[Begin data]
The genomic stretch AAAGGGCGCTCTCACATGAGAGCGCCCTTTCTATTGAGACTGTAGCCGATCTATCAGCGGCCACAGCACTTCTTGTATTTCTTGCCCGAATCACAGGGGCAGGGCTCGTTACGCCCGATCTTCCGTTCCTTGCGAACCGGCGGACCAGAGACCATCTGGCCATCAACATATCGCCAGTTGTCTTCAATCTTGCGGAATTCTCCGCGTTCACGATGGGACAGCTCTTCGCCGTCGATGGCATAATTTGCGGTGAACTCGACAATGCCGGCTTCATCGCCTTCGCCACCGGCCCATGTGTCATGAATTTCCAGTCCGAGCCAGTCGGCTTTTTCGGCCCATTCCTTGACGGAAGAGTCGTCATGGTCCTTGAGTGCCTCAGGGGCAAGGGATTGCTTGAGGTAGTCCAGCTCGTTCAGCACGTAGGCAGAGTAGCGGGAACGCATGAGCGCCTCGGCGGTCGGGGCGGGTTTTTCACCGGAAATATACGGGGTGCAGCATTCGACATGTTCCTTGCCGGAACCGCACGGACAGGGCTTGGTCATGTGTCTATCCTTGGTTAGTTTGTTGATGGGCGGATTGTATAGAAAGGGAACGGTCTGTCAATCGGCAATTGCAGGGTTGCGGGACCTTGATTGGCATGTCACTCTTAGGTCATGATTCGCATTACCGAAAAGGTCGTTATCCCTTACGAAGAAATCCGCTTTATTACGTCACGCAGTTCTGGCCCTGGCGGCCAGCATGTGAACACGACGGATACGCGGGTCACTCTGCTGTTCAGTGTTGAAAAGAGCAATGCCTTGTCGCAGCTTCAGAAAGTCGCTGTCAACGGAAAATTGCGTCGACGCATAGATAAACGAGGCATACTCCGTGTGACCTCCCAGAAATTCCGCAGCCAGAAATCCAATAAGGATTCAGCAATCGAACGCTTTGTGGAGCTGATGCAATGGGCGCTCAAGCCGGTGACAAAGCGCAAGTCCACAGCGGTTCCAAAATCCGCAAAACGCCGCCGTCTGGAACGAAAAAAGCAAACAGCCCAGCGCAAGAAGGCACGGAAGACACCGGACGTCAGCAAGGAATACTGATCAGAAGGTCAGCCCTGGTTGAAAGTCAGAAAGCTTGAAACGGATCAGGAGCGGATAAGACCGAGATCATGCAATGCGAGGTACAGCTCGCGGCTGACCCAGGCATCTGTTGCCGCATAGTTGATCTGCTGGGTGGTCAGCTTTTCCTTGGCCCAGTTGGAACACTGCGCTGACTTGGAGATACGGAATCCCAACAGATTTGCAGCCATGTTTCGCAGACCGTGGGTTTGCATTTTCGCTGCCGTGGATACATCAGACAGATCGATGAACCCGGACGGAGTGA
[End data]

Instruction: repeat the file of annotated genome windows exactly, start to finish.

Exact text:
The genomic stretch AAAGGGCGCTCTCACATGAGAGCGCCCTTTCTATTGAGACTGTAGCCGATCTATCAGCGGCCACAGCACTTCTTGTATTTCTTGCCCGAATCACAGGGGCAGGGCTCGTTACGCCCGATCTTCCGTTCCTTGCGAACCGGCGGACCAGAGACCATCTGGCCATCAACATATCGCCAGTTGTCTTCAATCTTGCGGAATTCTCCGCGTTCACGATGGGACAGCTCTTCGCCGTCGATGGCATAATTTGCGGTGAACTCGACAATGCCGGCTTCATCGCCTTCGCCACCGGCCCATGTGTCATGAATTTCCAGTCCGAGCCAGTCGGCTTTTTCGGCCCATTCCTTGACGGAAGAGTCGTCATGGTCCTTGAGTGCCTCAGGGGCAAGGGATTGCTTGAGGTAGTCCAGCTCGTTCAGCACGTAGGCAGAGTAGCGGGAACGCATGAGCGCCTCGGCGGTCGGGGCGGGTTTTTCACCGGAAATATACGGGGTGCAGCATTCGACATGTTCCTTGCCGGAACCGCACGGACAGGGCTTGGTCATGTGTCTATCCTTGGTTAGTTTGTTGATGGGCGGATTGTATAGAAAGGGAACGGTCTGTCAATCGGCAATTGCAGGGTTGCGGGACCTTGATTGGCATGTCACTCTTAGGTCATGATTCGCATTACCGAAAAGGTCGTTATCCCTTACGAAGAAATCCGCTTTATTACGTCACGCAGTTCTGGCCCTGGCGGCCAGCATGTGAACACGACGGATACGCGGGTCACTCTGCTGTTCAGTGTTGAAAAGAGCAATGCCTTGTCGCAGCTTCAGAAAGTCGCTGTCAACGGAAAATTGCGTCGACGCATAGATAAACGAGGCATACTCCGTGTGACCTCCCAGAAATTCCGCAGCCAGAAATCCAATAAGGATTCAGCAATCGAACGCTTTGTGGAGCTGATGCAATGGGCGCTCAAGCCGGTGACAAAGCGCAAGTCCACAGCGGTTCCAAAATCCGCAAAACGCCGCCGTCTGGAACGAAAAAAGCAAACAGCCCAGCGCAAGAAGGCACGGAAGACACCGGACGTCAGCAAGGAATACTGATCAGAAGGTCAGCCCTGGTTGAAAGTCAGAAAGCTTGAAACGGATCAGGAGCGGATAAGACCGAGATCATGCAATGCGAGGTACAGCTCGCGGCTGACCCAGGCATCTGTTGCCGCATAGTTGATCTGCTGGGTGGTCAGCTTTTCCTTGGCCCAGTTGGAACACTGCGCTGACTTGGAGATACGGAATCCCAACAGATTTGCAGCCATGTTTCGCAGACCGTGGGTTTGCATTTTCGCTGCCGTGGATACATCAGACAGATCGATGAACCCGGACGGAGTGA